Mobile Broadband Buying Guide

Check your e-mail, Facebook, bank account and much more -- all while on the go.

Mobile broadband has changed the way many people work, socialise and live. The ability to access the Internet from your mobile phone means you can easily check social-networking sites, choose a restaurant to eat at or find cinema session times without your computer. It has also become a very powerful business tool; thanks to mobile broadband, many people are never without their e-mail, whether they access it via a smartphone or a notebook.

Unlike fixed wireless broadband, which relies on separate infrastructure, mobile broadband uses the same cell towers that service mobile phones. This means that coverage is high in metropolitan areas and download speeds are comparable to ADSL2+ broadband.

If you only need a wireless broadband service to surf the Internet and check e-mails at home, you can check out our full fixed wireless broadband buying guide. This buying guide will give you more information on what mobile broadband means, what kind of plans are available, and what uses it is suitable for.

The technology

Mobile broadband uses the same GSM and 3G technologies that provide voice and data to your mobile phone. Like mobiles, wireless broadband devices require SIM cards with a linked mobile number in order to determine your identity and charge your account. As a result, mobile broadband doesn’t require all-new technology to run: it employs the same transmission towers already used to service your mobile phone. These towers have been upgraded over the years to deliver faster Internet speeds and increase coverage and reliability, so that they are much more powerful than they once were. There are several different mobile Internet technologies, all of which are still available in some form.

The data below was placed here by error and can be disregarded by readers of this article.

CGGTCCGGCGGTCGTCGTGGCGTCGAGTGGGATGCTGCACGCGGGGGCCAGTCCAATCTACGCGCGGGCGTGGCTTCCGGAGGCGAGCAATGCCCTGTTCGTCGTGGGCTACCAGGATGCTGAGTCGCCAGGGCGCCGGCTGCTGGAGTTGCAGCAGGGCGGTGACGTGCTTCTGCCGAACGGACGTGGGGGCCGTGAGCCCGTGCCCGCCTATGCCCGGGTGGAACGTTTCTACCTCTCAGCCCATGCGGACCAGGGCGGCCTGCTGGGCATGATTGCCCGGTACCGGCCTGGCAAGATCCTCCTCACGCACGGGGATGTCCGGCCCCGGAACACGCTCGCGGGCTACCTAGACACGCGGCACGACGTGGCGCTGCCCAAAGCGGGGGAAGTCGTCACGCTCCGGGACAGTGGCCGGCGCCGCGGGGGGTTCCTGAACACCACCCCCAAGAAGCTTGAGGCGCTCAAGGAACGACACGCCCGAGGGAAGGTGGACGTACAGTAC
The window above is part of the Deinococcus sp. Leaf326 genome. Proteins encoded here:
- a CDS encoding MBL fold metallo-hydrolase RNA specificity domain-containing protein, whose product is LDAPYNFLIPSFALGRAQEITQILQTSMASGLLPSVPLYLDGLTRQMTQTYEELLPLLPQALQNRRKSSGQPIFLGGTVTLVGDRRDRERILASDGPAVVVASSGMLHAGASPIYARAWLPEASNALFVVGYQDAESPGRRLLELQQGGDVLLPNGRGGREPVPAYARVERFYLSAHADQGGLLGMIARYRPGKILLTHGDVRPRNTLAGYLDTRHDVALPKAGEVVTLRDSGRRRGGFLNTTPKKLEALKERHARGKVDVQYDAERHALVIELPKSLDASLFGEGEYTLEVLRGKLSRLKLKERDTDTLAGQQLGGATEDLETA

GPRS

GPRS, or General Packet Radio Service, was the first technology to offer mobile Internet access in Australia. The technology is built off a 2G GSM network and provides download speeds of up to 80 kilobits per second (Kbps); this is comparable to a dial-up modem connection. Due to these slow speeds, GPRS mobile data is generally suited to text-based Internet services such as e-mail or basic Internet access viewed through a WAP browser. GPRS connections are still available on carriers that don't have an EDGE data network, or as a backup data connection on some 3G phones. For many users, GPRS's main function is Multimedia Messaging (MMS), which allows you to send pictures over SMS.

EDGE

Sometimes known as 2.5G, EDGE is an upgrade to GPRS that increases mobile download speeds to a theoretical maximum of 240Kbps. In Australia, this network is currently offered by Telstra and Vodafone as a fallback connection for devices that lose 3G reception. While compatible smartphones can browse the Internet over an EDGE connection, speeds are much slower than on a 3G network, and costs are usually much higher.

Tags mobile broadbandbroadband

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James Hutchinson

PC World

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